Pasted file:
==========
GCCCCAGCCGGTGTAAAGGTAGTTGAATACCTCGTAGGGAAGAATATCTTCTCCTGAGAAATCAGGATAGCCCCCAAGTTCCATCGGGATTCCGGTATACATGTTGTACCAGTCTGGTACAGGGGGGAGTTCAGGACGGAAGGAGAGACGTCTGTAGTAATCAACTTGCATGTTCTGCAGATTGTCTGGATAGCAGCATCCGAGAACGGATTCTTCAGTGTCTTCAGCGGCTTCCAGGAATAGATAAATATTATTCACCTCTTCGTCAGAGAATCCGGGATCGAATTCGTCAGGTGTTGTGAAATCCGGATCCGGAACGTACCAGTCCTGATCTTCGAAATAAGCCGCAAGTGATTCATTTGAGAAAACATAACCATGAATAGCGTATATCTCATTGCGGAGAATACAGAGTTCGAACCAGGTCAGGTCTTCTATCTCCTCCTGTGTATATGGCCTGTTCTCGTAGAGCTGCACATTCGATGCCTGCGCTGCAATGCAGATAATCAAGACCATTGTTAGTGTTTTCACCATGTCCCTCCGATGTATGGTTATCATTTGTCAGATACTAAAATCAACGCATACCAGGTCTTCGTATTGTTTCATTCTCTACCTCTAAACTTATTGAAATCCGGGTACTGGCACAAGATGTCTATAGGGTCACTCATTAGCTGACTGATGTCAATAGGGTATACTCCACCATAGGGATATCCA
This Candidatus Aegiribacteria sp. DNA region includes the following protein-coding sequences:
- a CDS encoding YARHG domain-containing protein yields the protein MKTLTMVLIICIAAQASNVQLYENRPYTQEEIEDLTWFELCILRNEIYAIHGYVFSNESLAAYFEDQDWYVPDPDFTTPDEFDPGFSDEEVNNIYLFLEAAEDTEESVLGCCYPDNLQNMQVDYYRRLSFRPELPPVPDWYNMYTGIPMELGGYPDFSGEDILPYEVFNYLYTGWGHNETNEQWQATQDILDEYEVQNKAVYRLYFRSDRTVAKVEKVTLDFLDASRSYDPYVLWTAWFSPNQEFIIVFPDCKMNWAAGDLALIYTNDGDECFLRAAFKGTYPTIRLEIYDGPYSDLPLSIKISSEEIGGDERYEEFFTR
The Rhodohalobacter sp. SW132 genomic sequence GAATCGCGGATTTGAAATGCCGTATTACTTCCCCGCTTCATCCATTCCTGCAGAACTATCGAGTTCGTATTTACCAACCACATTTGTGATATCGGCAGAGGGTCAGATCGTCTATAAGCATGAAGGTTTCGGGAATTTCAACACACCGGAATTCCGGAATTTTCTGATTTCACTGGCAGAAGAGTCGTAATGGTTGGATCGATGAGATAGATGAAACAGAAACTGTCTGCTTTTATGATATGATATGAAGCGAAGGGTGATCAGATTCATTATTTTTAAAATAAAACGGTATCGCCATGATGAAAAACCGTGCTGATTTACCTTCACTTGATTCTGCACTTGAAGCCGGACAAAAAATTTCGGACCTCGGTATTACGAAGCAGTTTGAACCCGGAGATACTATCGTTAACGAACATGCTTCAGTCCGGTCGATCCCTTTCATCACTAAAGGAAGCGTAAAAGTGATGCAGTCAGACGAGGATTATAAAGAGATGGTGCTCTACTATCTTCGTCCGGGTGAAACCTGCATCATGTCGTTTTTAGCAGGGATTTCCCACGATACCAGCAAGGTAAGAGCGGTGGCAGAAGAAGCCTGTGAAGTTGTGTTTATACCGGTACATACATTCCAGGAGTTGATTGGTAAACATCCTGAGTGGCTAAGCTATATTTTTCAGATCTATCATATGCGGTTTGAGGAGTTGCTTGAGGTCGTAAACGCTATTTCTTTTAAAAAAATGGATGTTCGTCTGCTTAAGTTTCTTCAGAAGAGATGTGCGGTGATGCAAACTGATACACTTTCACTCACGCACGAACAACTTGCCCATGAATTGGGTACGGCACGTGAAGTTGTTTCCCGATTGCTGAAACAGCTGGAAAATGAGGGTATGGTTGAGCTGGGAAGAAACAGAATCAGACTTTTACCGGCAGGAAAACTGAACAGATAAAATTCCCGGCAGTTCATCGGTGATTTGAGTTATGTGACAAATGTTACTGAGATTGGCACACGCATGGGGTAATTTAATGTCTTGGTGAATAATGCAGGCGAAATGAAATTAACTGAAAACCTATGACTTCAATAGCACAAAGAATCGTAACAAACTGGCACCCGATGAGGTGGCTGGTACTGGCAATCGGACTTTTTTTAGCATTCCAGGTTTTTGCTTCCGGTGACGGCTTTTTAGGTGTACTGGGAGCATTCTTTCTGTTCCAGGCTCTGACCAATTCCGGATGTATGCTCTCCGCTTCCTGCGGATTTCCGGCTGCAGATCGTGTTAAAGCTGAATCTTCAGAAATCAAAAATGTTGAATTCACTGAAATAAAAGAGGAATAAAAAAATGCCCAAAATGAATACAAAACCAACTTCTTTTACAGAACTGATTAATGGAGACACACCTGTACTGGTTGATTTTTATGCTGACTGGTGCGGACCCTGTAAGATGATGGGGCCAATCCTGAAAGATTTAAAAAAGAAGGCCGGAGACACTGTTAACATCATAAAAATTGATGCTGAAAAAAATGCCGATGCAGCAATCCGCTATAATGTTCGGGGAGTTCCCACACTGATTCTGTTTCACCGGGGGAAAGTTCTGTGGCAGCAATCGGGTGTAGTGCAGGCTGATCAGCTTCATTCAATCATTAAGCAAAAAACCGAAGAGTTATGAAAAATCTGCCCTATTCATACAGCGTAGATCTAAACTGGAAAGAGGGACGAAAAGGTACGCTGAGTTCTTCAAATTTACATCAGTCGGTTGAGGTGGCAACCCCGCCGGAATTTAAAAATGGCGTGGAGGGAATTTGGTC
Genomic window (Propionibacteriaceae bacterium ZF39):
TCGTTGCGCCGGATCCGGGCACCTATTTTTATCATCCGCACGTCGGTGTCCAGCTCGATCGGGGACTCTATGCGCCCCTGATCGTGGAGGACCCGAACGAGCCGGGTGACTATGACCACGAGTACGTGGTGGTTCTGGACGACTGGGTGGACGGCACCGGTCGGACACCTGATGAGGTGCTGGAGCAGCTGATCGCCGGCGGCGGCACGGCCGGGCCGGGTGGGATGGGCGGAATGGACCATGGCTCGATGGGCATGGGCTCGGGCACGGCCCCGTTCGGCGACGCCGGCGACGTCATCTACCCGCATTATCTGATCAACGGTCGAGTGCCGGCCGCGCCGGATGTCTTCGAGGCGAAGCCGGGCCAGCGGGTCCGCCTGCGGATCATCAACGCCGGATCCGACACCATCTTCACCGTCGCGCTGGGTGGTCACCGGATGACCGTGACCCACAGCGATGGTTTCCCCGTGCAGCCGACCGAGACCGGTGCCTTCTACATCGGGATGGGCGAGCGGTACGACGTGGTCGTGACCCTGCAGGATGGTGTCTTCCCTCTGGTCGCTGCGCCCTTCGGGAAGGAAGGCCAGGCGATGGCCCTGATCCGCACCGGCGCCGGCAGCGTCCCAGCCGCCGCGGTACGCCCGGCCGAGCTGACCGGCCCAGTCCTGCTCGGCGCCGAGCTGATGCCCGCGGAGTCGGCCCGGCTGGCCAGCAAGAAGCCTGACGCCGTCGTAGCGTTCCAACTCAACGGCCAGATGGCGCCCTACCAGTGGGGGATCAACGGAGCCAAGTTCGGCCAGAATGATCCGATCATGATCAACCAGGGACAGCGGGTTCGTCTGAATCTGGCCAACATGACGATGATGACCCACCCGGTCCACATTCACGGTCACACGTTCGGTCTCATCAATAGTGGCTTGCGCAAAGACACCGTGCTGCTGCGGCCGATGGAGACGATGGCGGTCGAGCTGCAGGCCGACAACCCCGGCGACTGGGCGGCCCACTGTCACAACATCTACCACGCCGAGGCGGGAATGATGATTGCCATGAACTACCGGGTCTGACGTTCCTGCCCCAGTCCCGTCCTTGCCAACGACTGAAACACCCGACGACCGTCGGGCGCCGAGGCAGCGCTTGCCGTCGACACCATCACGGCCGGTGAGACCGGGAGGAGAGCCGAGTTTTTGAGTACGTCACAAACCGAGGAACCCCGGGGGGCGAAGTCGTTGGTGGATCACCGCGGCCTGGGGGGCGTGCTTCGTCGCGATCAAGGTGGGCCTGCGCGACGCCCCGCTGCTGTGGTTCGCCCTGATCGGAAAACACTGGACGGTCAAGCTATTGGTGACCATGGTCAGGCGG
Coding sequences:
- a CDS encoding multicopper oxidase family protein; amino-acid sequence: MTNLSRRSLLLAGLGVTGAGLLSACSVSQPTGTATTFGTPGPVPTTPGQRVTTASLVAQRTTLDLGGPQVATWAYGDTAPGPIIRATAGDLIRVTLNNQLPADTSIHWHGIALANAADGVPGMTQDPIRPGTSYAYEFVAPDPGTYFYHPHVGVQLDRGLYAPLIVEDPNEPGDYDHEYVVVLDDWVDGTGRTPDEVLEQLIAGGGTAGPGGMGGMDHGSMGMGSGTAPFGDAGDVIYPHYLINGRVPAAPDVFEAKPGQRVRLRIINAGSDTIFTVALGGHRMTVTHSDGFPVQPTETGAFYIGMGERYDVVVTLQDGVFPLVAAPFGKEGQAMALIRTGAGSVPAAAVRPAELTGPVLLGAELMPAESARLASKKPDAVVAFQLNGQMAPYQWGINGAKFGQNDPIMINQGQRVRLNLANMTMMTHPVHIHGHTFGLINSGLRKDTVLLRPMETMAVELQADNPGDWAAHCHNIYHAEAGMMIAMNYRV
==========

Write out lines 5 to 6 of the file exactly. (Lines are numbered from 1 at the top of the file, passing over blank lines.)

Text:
Genomic window (Propionibacteriaceae bacterium ZF39):
TCGTTGCGCCGGATCCGGGCACCTATTTTTATCATCCGCACGTCGGTGTCCAGCTCGATCGGGGACTCTATGCGCCCCTGATCGTGGAGGACCCGAACGAGCCGGGTGACTATGACCACGAGTACGTGGTGGTTCTGGACGACTGGGTGGACGGCACCGGTCGGACACCTGATGAGGTGCTGGAGCAGCTGATCGCCGGCGGCGGCACGGCCGGGCCGGGTGGGATGGGCGGAATGGACCATGGCTCGATGGGCATGGGCTCGGGCACGGCCCCGTTCGGCGACGCCGGCGACGTCATCTACCCGCATTATCTGATCAACGGTCGAGTGCCGGCCGCGCCGGATGTCTTCGAGGCGAAGCCGGGCCAGCGGGTCCGCCTGCGGATCATCAACGCCGGATCCGACACCATCTTCACCGTCGCGCTGGGTGGTCACCGGATGACCGTGACCCACAGCGATGGTTTCCCCGTGCAGCCGACCGAGACCGGTGCCTTCTACATCGGGATGGGCGAGCGGTACGACGTGGTCGTGACCCTGCAGGATGGTGTCTTCCCTCTGGTCGCTGCGCCCTTCGGGAAGGAAGGCCAGGCGATGGCCCTGATCCGCACCGGCGCCGGCAGCGTCCCAGCCGCCGCGGTACGCCCGGCCGAGCTGACCGGCCCAGTCCTGCTCGGCGCCGAGCTGATGCCCGCGGAGTCGGCCCGGCTGGCCAGCAAGAAGCCTGACGCCGTCGTAGCGTTCCAACTCAACGGCCAGATGGCGCCCTACCAGTGGGGGATCAACGGAGCCAAGTTCGGCCAGAATGATCCGATCATGATCAACCAGGGACAGCGGGTTCGTCTGAATCTGGCCAACATGACGATGATGACCCACCCGGTCCACATTCACGGTCACACGTTCGGTCTCATCAATAGTGGCTTGCGCAAAGACACCGTGCTGCTGCGGCCGATGGAGACGATGGCGGTCGAGCTGCAGGCCGACAACCCCGGCGACTGGGCGGCCCACTGTCACAACATCTACCACGCCGAGGCGGGAATGATGATTGCCATGAACTACCGGGTCTGACGTTCCTGCCCCAGTCCCGTCCTTGCCAACGACTGAAACACCCGACGACCGTCGGGCGCCGAGGCAGCGCTTGCCGTCGACACCATCACGGCCGGTGAGACCGGGAGGAGAGCCGAGTTTTTGAGTACGTCACAAACCGAGGAACCCCGGGGGGCGAAGTCGTTGGTGGATCACCGCGGCCTGGGGGGCGTGCTTCGTCGCGATCAAGGTGGGCCTGCGCGACGCCCCGCTGCTGTGGTTCGCCCTGATCGGAAAACACTGGACGGTCAAGCTATTGGTGACCATGGTCAGGCGG